Jerry: The 48 really is incredible and has made us a lot better and more decisive. I love how it forces you to just shut up and make a movie. We've been saying "let's get started next month" on our own things for like ten years now.
Any tips I might have are all about time management. Stay up Friday until you have a script and then execute that script. Don't keep thinking about it. make a plan and execute it. Write something manageable that you can shoot in 8 or 9 hours, and stop shooting Saturday night with enough time to edit that night. And when you're writing you absolutely can't have more than two locations.
Anybody pitching something requiring lots of company moves needs to be politely told "that's a good idea but not a 48 idea." And then stop pursuing it in the writing part of the process. Shut ideas like that down.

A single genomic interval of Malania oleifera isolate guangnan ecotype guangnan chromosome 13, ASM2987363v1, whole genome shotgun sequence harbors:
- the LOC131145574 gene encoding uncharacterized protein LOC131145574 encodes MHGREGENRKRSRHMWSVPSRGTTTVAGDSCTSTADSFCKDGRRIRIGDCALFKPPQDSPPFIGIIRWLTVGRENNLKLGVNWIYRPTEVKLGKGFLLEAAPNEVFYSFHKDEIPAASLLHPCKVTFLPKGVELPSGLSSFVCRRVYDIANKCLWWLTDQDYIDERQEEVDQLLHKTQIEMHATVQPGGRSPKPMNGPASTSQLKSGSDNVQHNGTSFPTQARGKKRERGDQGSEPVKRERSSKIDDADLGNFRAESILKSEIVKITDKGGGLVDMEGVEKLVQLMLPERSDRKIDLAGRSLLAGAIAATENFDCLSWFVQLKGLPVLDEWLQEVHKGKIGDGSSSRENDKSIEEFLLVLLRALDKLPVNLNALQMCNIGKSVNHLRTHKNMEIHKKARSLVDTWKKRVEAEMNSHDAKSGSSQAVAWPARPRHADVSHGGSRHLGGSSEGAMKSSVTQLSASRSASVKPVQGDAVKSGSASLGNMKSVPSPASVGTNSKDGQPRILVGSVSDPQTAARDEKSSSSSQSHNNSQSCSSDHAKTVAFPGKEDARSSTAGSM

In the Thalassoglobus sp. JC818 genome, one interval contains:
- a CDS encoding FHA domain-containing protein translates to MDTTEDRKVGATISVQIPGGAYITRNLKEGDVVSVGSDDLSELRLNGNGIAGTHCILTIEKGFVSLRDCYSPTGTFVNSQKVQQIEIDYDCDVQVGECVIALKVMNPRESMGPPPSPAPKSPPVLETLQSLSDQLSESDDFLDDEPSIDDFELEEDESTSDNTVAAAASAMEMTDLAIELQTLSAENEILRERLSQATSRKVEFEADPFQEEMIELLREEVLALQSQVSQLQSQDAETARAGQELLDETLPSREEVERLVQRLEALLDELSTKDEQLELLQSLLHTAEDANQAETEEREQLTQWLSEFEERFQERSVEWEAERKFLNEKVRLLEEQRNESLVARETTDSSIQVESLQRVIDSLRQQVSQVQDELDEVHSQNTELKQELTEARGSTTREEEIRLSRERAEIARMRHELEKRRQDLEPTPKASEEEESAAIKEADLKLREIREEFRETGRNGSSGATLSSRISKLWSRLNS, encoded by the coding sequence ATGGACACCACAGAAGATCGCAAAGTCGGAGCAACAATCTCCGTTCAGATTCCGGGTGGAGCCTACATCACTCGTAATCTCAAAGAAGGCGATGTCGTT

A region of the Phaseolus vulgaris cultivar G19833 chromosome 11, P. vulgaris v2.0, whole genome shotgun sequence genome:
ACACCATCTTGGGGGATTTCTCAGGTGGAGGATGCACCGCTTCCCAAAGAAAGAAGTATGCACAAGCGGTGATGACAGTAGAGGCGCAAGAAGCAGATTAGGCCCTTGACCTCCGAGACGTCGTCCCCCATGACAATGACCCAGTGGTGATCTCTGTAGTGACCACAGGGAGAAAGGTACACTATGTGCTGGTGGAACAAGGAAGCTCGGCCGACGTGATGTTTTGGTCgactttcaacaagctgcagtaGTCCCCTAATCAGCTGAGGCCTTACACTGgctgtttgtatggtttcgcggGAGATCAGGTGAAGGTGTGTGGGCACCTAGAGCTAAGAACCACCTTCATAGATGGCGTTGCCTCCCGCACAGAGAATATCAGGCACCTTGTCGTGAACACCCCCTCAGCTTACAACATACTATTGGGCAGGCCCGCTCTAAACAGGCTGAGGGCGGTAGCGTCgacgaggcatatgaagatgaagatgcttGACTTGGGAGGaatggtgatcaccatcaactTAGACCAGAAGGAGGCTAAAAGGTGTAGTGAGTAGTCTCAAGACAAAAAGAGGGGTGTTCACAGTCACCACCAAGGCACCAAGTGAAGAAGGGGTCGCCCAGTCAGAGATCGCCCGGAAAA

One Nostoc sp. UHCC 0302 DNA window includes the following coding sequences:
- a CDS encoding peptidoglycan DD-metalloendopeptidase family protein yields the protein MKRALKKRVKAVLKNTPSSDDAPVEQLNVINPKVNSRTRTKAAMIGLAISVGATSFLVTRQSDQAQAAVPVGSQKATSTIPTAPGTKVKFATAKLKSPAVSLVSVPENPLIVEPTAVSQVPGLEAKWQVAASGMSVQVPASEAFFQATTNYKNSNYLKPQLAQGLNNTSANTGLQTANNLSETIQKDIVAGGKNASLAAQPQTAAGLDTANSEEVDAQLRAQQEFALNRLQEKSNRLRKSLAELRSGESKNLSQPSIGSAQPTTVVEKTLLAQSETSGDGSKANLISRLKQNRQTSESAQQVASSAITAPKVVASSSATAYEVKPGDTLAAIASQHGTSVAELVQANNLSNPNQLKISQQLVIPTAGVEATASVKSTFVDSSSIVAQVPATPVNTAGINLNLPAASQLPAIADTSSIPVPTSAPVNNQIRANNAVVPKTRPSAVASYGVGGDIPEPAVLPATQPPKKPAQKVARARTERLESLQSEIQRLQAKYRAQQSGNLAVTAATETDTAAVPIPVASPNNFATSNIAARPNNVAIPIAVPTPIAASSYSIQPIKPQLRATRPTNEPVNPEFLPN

But my main piece of advice, and I think maybe the thing that really has helped us do so well, is don't underestimate the editing time. I think most amateurs think making a movie is 'shooting a movie'. The editing is so important and it's where most people really fall down. You use all your time to shoot a thing and then one poor bleary eyed person hunched over a laptop is expected to slap it all together in a few hours Sunday afternoon.
My advice is have two or three people split up the editing so they each only have to cut two or three minutes. Then you have most of Sunday to work on sound and color and finish up any effects. You have to do that if you want a film that is polished.
48: What's your next project?
Jerry: We have two or three features we've been planning on doing. We're going to start one very soon. We have half a dozen shorts actively percolating too. We've been doing a lot of work for hire for other people, but Mike and I are really ready to do our own thing again.